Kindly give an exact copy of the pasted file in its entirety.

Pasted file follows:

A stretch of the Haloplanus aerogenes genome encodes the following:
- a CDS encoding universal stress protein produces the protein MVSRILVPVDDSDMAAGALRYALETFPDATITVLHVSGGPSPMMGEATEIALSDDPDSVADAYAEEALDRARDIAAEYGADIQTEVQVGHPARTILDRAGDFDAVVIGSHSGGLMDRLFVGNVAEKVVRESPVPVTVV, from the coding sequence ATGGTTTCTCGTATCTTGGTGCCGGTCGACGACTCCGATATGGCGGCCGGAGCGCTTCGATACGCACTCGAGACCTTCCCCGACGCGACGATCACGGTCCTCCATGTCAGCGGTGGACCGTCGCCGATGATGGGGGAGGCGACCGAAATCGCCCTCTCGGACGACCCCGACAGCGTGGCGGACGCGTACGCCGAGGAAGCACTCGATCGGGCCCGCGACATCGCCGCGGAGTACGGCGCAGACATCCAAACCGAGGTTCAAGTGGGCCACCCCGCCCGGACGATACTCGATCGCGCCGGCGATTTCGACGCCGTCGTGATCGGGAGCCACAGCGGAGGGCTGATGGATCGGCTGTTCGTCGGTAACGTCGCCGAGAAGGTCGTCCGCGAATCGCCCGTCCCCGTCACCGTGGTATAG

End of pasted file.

A stretch of the Haloplanus aerogenes genome encodes the following:
- a CDS encoding universal stress protein produces the protein MVSRILVPVDDSDMAAGALRYALETFPDATITVLHVSGGPSPMMGEATEIALSDDPDSVADAYAEEALDRARDIAAEYGADIQTEVQVGHPARTILDRAGDFDAVVIGSHSGGLMDRLFVGNVAEKVVRESPVPVTVV, from the coding sequence ATGGTTTCTCGTATCTTGGTGCCGGTCGACGACTCCGATATGGCGGCCGGAGCGCTTCGATACGCACTCGAGACCTTCCCCGACGCGACGATCACGGTCCTCCATGTCAGCGGTGGACCGTCGCCGATGATGGGGGAGGCGACCGAAATCGCCCTCTCGGACGACCCCGACAGCGTGGCGGACGCGTACGCCGAGGAAGCACTCGATCGGGCCCGCGACATCGCCGCGGAGTACGGCGCAGACATCCAAACCGAGGTTCAAGTGGGCCACCCCGCCCGGACGATACTCGATCGCGCCGGCGATTTCGACGCCGTCGTGATCGGGAGCCACAGCGGAGGGCTGATGGATCGGCTGTTCGTCGGTAACGTCGCCGAGAAGGTCGTCCGCGAATCGCCCGTCCCCGTCACCGTGGTATAG